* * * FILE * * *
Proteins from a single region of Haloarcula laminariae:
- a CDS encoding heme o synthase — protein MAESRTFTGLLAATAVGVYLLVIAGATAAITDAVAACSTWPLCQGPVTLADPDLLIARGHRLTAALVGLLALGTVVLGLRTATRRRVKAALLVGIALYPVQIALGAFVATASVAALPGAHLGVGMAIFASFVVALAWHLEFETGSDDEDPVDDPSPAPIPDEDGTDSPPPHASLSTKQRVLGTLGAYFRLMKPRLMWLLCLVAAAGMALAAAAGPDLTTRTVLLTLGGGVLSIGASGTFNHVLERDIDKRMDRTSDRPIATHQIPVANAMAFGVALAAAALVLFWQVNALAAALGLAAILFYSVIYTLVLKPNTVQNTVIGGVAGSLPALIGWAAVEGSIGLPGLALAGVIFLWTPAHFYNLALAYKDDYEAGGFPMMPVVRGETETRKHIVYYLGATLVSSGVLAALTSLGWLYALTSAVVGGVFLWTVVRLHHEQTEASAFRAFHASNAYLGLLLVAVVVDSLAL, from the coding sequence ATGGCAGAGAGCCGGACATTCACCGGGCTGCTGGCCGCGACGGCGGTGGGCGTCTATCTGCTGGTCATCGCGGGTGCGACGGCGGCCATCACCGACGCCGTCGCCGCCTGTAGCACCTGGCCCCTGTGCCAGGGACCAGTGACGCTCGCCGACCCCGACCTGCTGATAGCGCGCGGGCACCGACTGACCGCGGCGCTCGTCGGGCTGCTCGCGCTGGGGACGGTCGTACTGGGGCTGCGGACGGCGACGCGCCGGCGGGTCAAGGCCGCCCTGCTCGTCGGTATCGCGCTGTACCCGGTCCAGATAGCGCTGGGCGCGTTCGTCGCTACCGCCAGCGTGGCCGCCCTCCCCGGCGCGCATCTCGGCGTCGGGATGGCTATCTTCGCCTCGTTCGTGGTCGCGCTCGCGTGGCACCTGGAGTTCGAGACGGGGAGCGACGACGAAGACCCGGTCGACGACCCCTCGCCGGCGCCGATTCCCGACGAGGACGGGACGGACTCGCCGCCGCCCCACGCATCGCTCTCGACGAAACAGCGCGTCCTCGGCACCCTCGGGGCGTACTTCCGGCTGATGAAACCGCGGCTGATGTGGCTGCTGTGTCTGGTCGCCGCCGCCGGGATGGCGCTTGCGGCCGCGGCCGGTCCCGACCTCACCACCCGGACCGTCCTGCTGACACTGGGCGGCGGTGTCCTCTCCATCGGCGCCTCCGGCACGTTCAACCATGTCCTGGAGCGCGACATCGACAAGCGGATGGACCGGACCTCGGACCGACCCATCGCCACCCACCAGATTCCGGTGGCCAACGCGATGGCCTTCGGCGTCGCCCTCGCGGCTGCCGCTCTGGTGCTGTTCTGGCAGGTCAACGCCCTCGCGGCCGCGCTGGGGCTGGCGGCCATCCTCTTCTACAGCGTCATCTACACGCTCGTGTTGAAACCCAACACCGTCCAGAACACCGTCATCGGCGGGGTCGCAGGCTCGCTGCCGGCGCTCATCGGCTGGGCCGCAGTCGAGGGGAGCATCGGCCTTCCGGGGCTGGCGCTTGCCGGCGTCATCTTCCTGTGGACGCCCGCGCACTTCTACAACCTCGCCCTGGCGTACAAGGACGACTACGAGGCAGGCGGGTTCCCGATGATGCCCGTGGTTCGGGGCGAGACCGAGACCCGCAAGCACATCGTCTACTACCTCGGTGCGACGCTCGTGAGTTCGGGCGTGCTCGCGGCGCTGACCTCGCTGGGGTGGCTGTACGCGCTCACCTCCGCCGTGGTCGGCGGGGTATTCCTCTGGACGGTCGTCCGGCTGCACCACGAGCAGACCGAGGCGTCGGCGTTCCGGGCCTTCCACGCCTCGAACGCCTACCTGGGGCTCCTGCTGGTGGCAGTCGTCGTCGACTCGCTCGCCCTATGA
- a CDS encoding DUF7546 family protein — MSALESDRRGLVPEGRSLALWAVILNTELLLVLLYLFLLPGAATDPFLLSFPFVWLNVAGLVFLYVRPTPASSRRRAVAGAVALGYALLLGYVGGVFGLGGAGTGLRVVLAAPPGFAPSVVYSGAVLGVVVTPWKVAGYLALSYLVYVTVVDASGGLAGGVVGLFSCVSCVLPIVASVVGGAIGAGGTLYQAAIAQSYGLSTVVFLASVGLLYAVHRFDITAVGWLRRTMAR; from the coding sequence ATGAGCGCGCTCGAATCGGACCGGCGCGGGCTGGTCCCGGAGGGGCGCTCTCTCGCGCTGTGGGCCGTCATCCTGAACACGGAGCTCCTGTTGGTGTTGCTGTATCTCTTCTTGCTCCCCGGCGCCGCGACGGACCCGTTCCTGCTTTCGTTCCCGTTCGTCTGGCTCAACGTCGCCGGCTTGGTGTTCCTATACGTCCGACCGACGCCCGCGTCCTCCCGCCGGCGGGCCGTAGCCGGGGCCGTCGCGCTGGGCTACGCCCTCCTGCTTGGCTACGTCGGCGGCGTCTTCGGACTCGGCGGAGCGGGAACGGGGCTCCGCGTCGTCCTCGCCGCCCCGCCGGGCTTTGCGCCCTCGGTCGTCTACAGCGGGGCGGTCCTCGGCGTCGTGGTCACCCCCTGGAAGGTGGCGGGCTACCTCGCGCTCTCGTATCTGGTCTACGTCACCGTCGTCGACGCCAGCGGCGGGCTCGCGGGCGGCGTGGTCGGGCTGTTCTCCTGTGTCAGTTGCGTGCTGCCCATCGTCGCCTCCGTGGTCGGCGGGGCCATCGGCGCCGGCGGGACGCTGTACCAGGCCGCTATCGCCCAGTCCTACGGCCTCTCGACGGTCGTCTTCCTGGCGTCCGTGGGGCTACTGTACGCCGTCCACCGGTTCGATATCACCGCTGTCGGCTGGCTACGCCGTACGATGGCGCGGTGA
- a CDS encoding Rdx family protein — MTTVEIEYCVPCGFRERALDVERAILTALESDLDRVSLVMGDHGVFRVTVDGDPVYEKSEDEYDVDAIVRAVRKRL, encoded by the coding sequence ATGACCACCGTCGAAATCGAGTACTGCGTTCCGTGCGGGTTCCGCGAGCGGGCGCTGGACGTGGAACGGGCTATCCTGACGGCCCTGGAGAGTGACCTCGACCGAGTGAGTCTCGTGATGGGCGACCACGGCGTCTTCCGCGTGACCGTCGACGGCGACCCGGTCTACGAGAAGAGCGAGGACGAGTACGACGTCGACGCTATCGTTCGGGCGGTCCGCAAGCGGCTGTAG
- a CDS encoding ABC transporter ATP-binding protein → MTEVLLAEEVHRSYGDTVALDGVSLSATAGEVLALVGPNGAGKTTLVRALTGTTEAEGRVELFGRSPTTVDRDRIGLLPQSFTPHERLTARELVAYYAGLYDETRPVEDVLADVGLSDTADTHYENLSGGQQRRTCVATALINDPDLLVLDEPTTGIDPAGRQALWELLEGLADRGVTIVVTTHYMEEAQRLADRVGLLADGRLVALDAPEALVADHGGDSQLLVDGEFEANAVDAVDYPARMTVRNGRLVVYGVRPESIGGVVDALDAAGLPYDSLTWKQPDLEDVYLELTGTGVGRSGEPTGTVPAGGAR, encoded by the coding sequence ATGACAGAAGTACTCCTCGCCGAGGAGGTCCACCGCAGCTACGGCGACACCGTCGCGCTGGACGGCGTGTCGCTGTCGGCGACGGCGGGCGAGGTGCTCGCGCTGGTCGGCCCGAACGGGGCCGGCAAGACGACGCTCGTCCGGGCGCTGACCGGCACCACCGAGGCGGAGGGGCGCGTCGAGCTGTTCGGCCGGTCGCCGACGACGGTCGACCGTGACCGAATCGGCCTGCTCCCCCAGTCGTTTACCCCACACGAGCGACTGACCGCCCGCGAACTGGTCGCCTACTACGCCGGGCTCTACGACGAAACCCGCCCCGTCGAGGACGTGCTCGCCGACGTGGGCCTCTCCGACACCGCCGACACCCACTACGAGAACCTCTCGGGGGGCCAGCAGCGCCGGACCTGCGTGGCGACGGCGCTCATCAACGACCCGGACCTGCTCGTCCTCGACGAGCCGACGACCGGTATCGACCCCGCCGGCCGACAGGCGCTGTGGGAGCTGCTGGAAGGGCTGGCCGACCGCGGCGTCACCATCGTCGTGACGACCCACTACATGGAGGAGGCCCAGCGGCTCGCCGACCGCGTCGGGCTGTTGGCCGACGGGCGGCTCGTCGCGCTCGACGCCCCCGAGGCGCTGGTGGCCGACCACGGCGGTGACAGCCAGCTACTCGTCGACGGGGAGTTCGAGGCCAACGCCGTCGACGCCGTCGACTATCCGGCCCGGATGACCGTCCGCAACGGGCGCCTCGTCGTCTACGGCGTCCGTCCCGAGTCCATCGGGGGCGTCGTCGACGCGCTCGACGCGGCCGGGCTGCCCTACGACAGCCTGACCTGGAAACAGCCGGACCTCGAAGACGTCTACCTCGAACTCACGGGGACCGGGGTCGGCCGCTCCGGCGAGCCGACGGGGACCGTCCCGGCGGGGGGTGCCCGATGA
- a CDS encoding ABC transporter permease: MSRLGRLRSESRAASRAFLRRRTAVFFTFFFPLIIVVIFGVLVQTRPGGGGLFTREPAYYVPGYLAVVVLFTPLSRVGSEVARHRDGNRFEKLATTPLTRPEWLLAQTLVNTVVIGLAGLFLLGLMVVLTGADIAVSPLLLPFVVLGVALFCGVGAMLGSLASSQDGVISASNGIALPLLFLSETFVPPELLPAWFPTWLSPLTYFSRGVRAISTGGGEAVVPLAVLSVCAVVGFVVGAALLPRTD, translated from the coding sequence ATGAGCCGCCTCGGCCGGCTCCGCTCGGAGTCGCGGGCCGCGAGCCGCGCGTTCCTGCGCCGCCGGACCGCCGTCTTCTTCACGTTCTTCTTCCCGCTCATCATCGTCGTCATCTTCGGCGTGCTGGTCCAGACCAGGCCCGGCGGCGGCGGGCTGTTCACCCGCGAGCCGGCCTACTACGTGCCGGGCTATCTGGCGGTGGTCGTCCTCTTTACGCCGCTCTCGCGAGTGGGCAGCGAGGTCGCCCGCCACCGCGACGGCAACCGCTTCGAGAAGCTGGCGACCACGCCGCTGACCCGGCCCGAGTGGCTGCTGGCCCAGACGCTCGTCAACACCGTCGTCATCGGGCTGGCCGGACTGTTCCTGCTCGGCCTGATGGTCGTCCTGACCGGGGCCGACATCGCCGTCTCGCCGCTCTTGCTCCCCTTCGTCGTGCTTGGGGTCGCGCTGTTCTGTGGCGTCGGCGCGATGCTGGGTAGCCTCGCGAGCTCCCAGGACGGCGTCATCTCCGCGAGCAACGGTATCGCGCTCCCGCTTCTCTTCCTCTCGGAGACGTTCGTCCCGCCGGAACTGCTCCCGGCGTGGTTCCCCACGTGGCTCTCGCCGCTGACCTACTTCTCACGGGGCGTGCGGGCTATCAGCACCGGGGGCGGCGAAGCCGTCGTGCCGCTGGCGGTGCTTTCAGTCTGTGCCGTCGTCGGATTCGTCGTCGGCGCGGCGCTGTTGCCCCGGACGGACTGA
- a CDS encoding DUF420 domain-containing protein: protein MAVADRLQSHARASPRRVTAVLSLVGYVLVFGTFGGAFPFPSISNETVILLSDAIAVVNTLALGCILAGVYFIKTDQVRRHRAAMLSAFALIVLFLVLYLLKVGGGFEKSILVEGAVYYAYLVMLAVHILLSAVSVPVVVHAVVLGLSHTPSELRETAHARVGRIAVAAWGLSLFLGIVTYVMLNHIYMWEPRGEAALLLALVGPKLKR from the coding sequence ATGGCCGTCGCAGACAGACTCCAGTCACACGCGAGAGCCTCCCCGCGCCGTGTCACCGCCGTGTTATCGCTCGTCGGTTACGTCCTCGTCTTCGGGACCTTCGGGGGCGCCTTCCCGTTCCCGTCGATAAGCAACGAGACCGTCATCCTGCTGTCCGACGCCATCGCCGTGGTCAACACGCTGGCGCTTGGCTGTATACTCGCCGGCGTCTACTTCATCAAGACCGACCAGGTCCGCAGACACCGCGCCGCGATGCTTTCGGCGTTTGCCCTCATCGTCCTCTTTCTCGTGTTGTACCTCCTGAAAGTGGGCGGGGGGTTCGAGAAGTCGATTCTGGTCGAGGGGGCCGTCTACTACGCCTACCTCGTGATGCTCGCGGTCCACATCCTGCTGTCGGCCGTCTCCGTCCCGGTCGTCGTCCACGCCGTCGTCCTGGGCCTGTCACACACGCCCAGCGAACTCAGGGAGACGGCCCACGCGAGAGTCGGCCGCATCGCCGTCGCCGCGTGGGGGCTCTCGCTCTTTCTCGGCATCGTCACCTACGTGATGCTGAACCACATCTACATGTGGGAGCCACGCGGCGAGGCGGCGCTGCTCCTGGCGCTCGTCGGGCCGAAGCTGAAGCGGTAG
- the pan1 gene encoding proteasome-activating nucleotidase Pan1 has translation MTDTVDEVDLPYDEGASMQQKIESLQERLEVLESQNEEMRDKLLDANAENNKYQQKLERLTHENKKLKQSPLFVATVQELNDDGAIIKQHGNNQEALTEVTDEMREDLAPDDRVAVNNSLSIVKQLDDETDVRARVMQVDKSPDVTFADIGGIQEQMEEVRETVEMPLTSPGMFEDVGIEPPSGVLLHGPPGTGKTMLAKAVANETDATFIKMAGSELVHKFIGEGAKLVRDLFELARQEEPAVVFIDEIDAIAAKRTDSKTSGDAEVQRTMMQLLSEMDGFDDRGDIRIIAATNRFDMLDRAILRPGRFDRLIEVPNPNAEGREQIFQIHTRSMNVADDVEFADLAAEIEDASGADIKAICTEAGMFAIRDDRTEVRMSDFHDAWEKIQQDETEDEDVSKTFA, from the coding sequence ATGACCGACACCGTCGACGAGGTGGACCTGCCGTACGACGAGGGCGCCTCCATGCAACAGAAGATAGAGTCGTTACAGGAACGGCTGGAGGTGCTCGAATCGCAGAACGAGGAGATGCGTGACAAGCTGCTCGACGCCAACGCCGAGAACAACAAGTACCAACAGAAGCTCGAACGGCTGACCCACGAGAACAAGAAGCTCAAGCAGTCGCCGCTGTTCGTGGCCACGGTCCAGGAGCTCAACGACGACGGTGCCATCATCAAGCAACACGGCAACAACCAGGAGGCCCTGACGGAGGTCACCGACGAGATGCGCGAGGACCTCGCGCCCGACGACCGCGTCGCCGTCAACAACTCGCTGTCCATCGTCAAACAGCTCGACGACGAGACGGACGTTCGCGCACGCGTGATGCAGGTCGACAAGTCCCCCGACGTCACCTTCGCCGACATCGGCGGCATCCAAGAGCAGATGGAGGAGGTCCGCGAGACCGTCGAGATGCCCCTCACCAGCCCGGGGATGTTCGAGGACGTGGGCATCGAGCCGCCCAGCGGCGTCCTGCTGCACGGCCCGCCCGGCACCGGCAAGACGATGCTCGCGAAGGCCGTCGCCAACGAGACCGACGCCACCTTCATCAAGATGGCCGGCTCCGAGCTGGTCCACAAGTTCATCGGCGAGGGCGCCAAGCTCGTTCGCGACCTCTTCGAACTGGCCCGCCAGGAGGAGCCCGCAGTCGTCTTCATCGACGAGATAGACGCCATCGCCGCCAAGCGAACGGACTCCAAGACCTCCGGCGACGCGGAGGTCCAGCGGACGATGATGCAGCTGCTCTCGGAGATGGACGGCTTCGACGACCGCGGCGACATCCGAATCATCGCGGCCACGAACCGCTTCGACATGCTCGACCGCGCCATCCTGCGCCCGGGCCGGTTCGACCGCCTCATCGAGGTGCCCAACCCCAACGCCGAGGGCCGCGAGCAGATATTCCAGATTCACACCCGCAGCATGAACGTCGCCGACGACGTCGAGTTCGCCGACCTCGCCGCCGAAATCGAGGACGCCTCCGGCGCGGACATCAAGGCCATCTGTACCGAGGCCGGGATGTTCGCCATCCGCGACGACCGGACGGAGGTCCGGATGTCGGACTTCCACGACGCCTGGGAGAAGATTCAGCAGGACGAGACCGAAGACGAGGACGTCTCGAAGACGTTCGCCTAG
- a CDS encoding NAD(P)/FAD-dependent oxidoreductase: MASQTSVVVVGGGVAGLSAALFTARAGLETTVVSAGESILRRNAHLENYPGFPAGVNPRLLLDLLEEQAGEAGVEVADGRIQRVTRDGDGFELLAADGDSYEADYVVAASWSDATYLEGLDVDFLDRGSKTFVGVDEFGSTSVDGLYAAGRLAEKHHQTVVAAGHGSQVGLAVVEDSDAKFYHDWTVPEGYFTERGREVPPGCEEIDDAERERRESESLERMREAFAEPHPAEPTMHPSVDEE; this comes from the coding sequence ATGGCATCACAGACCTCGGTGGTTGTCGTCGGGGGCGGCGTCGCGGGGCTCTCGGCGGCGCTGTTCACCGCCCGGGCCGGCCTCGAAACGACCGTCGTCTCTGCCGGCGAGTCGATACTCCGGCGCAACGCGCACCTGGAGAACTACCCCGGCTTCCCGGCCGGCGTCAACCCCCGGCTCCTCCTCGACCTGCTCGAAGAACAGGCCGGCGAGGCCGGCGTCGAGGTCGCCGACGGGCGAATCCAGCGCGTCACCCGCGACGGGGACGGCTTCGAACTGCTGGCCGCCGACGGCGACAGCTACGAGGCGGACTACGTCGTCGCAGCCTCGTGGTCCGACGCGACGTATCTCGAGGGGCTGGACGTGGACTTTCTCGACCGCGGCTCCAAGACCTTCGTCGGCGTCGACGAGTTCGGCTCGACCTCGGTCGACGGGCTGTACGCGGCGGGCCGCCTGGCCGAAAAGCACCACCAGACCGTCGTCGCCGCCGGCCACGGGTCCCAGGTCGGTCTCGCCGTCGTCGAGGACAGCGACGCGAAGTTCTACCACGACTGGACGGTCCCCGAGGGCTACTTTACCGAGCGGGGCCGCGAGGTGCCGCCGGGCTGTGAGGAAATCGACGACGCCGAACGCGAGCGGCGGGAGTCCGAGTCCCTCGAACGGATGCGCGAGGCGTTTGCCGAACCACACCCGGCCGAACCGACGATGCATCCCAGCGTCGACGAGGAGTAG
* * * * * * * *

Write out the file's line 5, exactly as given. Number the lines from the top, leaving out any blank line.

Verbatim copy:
- a CDS encoding ABC transporter ATP-binding protein → MTEVLLAEEVHRSYGDTVALDGVSLSATAGEVLALVGPNGAGKTTLVRALTGTTEAEGRVELFGRSPTTVDRDRIGLLPQSFTPHERLTARELVAYYAGLYDETRPVEDVLADVGLSDTADTHYENLSGGQQRRTCVATALINDPDLLVLDEPTTGIDPAGRQALWELLEGLADRGVTIVVTTHYMEEAQRLADRVGLLADGRLVALDAPEALVADHGGDSQLLVDGEFEANAVDAVDYPARMTVRNGRLVVYGVRPESIGGVVDALDAAGLPYDSLTWKQPDLEDVYLELTGTGVGRSGEPTGTVPAGGAR, encoded by the coding sequence ATGACAGAAGTACTCCTCGCCGAGGAGGTCCACCGCAGCTACGGCGACACCGTCGCGCTGGACGGCGTGTCGCTGTCGGCGACGGCGGGCGAGGTGCTCGCGCTGGTCGGCCCGAACGGGGCCGGCAAGACGACGCTCGTCCGGGCGCTGACCGGCACCACCGAGGCGGAGGGGCGCGTCGAGCTGTTCGGCCGGTCGCCGACGACGGTCGACCGTGACCGAATCGGCCTGCTCCCCCAGTCGTTTACCCCACACGAGCGACTGACCGCCCGCGAACTGGTCGCCTACTACGCCGGGCTCTACGACGAAACCCGCCCCGTCGAGGACGTGCTCGCCGACGTGGGCCTCTCCGACACCGCCGACACCCACTACGAGAACCTCTCGGGGGGCCAGCAGCGCCGGACCTGCGTGGCGACGGCGCTCATCAACGACCCGGACCTGCTCGTCCTCGACGAGCCGACGACCGGTATCGACCCCGCCGGCCGACAGGCGCTGTGGGAGCTGCTGGAAGGGCTGGCCGACCGCGGCGTCACCATCGTCGTGACGACCCACTACATGGAGGAGGCCCAGCGGCTCGCCGACCGCGTCGGGCTGTTGGCCGACGGGCGGCTCGTCGCGCTCGACGCCCCCGAGGCGCTGGTGGCCGACCACGGCGGTGACAGCCAGCTACTCGTCGACGGGGAGTTCGAGGCCAACGCCGTCGACGCCGTCGACTATCCGGCCCGGATGACCGTCCGCAACGGGCGCCTCGTCGTCTACGGCGTCCGTCCCGAGTCCATCGGGGGCGTCGTCGACGCGCTCGACGCGGCCGGGCTGCCCTACGACAGCCTGACCTGGAAACAGCCGGACCTCGAAGACGTCTACCTCGAACTCACGGGGACCGGGGTCGGCCGCTCCGGCGAGCCGACGGGGACCGTCCCGGCGGGGGGTGCCCGATGA